Joe Biden Maintains Front-Runner Status as Runner-Ups Fail to Build Minority Coalitions
While Elizabeth Warren, D-Mass., continues to generate buzz, she has not been able to secure the second place poll position against Bernie Sanders, D/I-Vt., in 2020 Democratic presidential nomination polls. Despite his repeated gaffes and growing speculation over health concerns, Joe Biden continues to maintain his front-runner status.
In the rough two-week average of polls, Mr. Biden leads the still-crowded field of candidates with 29.7%, followed by Senator Warren at 18% and Senator Sanders closely behind in third at 17.5%.
The difference between Senators Warren and Sanders is not statistically significant.
In the six polls included in the latest average as of Tuesday morning, Senator Warren leads in only two, while Senator Sanders leads in the remaining four. It is her larger leads in surveys conducted by Economist/YouGov (22% to 14%) and IBD/TIPP (24% to 12%) that have propelled her back into second place.
Senator Sanders holds more moderate leads in polls conducted by ABC News/Washington Post (19% to 18%), Politico/Morning Consult (20% to 16%) and Harvard-Harris (16% to 13%). An Emerson College Poll conducted from August 24 to August 26 found Senator Sanders leading by a larger margin, 24% to 15%.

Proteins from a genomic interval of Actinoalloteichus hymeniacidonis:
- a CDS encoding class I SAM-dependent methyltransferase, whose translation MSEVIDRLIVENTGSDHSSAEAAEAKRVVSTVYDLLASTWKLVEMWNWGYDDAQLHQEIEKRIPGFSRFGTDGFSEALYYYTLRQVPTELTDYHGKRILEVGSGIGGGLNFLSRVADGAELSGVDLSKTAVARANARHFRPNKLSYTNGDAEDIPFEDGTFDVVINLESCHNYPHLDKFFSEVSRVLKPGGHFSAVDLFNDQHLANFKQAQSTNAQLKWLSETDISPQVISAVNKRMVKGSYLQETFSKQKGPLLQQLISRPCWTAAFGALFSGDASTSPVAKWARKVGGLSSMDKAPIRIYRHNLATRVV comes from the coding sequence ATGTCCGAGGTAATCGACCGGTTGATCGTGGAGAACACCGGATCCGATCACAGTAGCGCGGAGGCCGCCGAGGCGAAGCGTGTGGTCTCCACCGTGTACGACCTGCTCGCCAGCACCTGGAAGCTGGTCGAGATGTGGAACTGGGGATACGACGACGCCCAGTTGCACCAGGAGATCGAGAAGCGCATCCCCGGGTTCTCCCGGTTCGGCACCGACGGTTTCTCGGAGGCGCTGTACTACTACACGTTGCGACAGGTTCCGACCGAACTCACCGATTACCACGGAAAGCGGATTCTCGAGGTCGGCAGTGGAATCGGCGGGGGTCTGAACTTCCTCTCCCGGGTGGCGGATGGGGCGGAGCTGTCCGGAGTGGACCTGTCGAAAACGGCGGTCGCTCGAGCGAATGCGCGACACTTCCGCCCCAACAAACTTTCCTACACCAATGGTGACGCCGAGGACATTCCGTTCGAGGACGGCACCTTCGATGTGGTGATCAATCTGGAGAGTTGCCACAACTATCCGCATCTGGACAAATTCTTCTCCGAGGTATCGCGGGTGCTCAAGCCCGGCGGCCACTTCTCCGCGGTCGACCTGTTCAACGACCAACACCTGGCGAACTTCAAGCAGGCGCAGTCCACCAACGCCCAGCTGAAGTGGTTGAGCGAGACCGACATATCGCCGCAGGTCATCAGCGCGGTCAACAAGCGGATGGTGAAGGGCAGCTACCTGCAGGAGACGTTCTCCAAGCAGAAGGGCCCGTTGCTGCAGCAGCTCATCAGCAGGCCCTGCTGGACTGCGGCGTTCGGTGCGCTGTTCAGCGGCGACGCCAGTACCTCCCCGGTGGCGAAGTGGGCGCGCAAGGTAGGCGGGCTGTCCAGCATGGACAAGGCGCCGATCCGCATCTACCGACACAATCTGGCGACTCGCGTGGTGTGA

Senator Sanders first lost his solid runner-up status mid-July and has fought his fellow Northeastern rival for the slot ever since.
However, the two far left U.S. Senators have been unable to make significant gains against the former vice president. Their appeal remains largely limited to white liberals, who are a shrinking share of the Democratic presidential primary electorate.
“The liberal national media like to generate headlines week-to-week, but the fundamentals of a Democratic nomination process have not changed,” said Rich Baris, the Director of Big Data Poll and the PPD Election Projection Model.
“None of the progressive candidates du jour have been able to overtake Joe Biden, despite his obvious flaws, because they have thus far failed to build a minority coalition.”
Nonwhites cast roughly 4 in 10 votes in the previous Democratic presidential nomination in 2016. Hillary Clinton won 75.9% of black voters in 2016, compared to just 23.1% for Senator Sanders.
“There are simply too few white liberals to go around,” Director Baris added. “No minority coalition, no Democratic nomination. Pure and simple.”